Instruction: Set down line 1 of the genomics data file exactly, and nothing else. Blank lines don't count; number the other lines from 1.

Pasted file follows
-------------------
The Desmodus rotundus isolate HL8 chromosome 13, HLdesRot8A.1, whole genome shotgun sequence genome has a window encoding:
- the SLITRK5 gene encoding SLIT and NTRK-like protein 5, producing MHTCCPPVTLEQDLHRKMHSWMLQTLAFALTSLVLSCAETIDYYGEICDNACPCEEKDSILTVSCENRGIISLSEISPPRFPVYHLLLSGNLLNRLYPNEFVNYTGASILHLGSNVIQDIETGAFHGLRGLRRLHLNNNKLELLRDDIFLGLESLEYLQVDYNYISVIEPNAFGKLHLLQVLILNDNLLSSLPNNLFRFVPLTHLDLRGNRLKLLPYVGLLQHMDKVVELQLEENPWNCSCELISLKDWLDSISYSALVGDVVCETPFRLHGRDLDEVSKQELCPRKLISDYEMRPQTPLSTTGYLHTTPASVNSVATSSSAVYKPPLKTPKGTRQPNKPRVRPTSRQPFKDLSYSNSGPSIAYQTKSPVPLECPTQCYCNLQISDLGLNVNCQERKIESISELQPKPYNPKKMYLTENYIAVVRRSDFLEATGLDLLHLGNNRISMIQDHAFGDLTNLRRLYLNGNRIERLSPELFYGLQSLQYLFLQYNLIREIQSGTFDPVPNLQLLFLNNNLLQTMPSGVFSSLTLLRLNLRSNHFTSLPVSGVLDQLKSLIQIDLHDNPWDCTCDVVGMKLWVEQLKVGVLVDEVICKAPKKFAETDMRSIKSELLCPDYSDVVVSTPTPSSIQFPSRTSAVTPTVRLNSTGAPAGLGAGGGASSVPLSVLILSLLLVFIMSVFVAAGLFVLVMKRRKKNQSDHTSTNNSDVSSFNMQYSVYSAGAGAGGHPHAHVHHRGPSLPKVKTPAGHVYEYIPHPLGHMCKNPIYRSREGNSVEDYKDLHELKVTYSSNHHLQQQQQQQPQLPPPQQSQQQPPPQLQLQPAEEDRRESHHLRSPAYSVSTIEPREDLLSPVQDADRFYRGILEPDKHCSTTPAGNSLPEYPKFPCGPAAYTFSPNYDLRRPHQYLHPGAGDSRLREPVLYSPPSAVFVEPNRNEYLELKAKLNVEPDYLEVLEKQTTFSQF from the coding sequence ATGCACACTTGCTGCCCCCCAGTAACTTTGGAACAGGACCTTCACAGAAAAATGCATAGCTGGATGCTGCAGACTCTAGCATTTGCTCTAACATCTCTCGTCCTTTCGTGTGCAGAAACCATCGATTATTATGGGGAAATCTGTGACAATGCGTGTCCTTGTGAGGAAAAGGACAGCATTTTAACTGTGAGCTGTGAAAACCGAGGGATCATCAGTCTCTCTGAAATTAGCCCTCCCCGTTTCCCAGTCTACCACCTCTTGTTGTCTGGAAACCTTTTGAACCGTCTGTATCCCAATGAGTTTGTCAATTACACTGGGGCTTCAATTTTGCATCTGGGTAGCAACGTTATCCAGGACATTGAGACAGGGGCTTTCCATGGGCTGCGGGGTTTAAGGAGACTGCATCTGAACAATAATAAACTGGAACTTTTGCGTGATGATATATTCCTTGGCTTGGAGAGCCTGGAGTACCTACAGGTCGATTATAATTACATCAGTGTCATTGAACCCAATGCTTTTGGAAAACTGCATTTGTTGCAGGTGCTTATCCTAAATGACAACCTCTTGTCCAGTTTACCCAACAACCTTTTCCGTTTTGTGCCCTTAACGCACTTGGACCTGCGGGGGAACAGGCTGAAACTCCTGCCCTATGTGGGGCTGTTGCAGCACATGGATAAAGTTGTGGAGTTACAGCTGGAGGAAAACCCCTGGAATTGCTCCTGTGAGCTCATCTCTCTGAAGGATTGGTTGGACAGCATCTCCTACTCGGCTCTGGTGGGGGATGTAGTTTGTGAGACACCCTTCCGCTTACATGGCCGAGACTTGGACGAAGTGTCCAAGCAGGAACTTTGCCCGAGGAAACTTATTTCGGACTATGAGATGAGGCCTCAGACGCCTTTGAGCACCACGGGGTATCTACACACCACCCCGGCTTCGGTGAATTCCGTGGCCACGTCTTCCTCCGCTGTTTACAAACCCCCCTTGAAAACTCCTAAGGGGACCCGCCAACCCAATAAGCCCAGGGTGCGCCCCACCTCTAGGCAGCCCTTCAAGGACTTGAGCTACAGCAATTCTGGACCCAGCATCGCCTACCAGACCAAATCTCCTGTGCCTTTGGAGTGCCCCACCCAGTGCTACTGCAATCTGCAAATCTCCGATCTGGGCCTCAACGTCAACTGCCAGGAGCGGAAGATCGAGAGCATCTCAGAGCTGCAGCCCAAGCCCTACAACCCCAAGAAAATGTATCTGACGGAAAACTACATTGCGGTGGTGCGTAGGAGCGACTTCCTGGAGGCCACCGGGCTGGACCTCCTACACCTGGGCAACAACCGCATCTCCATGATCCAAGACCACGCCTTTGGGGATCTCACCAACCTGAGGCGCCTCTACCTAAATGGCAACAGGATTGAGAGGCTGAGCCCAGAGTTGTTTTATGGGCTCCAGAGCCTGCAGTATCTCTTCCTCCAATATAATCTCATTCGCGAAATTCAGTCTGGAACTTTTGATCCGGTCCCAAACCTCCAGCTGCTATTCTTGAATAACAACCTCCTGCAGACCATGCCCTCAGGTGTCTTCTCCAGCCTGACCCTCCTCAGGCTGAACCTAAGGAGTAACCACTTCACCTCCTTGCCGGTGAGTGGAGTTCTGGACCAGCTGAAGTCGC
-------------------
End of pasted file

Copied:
The Desmodus rotundus isolate HL8 chromosome 13, HLdesRot8A.1, whole genome shotgun sequence genome has a window encoding: